He may play one half of the fused superhero Firestorm, but Victor Garber is more than content to let co-star Franz Drameh do all the driving when the time comes to jump into action. Even as Garber’s character, Professor Martin Stein, segues from a frequent supporting player on “The Flash” to one of the main ensemble on the CW’s supergroup spinoff series “Legends of Tomorrow” the highly regarded character actor admits he had absolutely no desire to one day be the guy actually wearing the super-suit. He’ll leave that to Drameh, his brand-new partner in atomic heroics.
But while he admits to CBR News that the whole comics-to-TV world remains a very alien landscape to him, he makes it clear that he’s having a blast bouncing off his new set of co-stars. He enjoys the challenge of finding real human emotion in the extraordinary DC Universe and, as he reveals in a conversation with CBR News, he’s happy to be along for the ride.
CBR News: First “The Flash” and now this series have offered a whole different style of acting for you — a whole different genre for you to delve into. What’s been the fun part of it for you?
Victor Garber: Honestly, I don’t feel that it’s so different other than the actual — the character happens to be part of a superhero. For me it still requires exactly the same things that I do in every role I play. The writing is what determines the difference really, in a sense. Still, it’s trying to make something that’s larger than life human — that’s the fun of it. And the fact that we are in these incredible circumstances, that’s the fun of it. I come to it from the same place I always come to: how can I make this honest and real and accessible?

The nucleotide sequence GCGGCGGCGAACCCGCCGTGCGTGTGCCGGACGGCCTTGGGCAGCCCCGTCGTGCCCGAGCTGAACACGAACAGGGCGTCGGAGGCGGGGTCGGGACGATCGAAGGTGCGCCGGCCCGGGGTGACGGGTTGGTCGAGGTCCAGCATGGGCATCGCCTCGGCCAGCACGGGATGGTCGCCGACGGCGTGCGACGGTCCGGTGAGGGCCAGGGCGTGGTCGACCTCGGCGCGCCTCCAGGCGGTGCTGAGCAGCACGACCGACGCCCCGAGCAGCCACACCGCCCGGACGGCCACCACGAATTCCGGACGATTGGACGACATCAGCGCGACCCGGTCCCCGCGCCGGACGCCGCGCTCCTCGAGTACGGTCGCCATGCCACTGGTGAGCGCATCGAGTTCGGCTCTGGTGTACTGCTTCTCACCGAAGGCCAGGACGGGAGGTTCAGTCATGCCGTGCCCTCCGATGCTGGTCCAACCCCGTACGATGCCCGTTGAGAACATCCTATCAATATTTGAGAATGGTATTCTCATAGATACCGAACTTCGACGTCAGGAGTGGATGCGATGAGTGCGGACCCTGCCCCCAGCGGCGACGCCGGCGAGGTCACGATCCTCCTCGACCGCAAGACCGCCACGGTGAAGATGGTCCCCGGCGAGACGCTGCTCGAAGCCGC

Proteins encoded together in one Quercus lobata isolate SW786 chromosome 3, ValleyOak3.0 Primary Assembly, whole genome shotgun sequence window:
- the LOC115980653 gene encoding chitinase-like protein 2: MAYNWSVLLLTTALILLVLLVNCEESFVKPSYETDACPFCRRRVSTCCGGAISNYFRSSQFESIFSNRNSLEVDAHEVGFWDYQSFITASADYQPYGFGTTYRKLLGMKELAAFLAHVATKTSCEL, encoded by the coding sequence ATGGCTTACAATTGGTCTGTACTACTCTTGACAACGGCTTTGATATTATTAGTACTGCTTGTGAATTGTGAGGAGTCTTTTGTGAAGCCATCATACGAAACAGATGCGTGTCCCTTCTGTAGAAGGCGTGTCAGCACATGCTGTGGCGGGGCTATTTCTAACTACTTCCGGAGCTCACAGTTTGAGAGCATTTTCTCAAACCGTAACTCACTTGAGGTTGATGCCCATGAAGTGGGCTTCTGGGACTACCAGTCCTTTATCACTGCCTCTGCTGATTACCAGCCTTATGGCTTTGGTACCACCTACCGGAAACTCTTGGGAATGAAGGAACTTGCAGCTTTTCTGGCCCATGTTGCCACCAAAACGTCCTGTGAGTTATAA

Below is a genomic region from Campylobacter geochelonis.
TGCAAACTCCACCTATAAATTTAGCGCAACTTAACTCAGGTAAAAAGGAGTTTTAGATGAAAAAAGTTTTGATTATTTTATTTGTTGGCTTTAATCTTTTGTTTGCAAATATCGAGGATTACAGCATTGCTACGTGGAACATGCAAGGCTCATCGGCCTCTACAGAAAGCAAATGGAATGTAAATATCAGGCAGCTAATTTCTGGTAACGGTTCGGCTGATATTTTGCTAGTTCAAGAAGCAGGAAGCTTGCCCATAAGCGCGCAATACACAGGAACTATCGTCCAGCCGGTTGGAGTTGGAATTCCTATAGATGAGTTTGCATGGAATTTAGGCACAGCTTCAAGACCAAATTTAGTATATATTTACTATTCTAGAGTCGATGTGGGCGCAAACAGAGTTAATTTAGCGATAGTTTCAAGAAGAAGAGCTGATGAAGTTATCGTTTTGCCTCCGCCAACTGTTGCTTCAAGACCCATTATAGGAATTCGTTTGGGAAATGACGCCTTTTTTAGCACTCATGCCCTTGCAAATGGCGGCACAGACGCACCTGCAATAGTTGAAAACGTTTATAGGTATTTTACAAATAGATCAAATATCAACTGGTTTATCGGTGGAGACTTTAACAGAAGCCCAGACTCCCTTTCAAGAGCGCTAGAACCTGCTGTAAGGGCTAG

“Legends” gives Professor Stein some juicy plot material from the get-go — revisiting his own past via time travel. Tell me about that opportunity for the character and making that real in this fantastic context — finding the real guy and the real emotions in there.
Well, [executive producer] Greg Berlanti is my link to this show. We did “Eli Stone,” so that was another fanciful, very off-kilter show. He writes with me in mind, and he knows what I can do. I think it’s a good fit I think for me. I don’t know, I love the idea of meeting my younger self, [it] was really kind of the most intriguing thing I’ve done in a long time. That was really, really [great] for me as an actor; I just have to be in the moment and it all happens. Except when it doesn’t, then I do it again.
Did you work with Graeme McComb, the actor who played the young Martin Stein, to create a kind of continuity between your performances?
No. No, he’s a very astute young man who obviously has watched YouTube videos of me. But also, he picked up character traits just from rehearsals and watching — I saw him, very candidly and coy. It was impressive. He was a really good actor, and a really sweet kid. I was very thrilled about it.
What are you learning about Martin Stein in the context of this show. Who is he here, to you?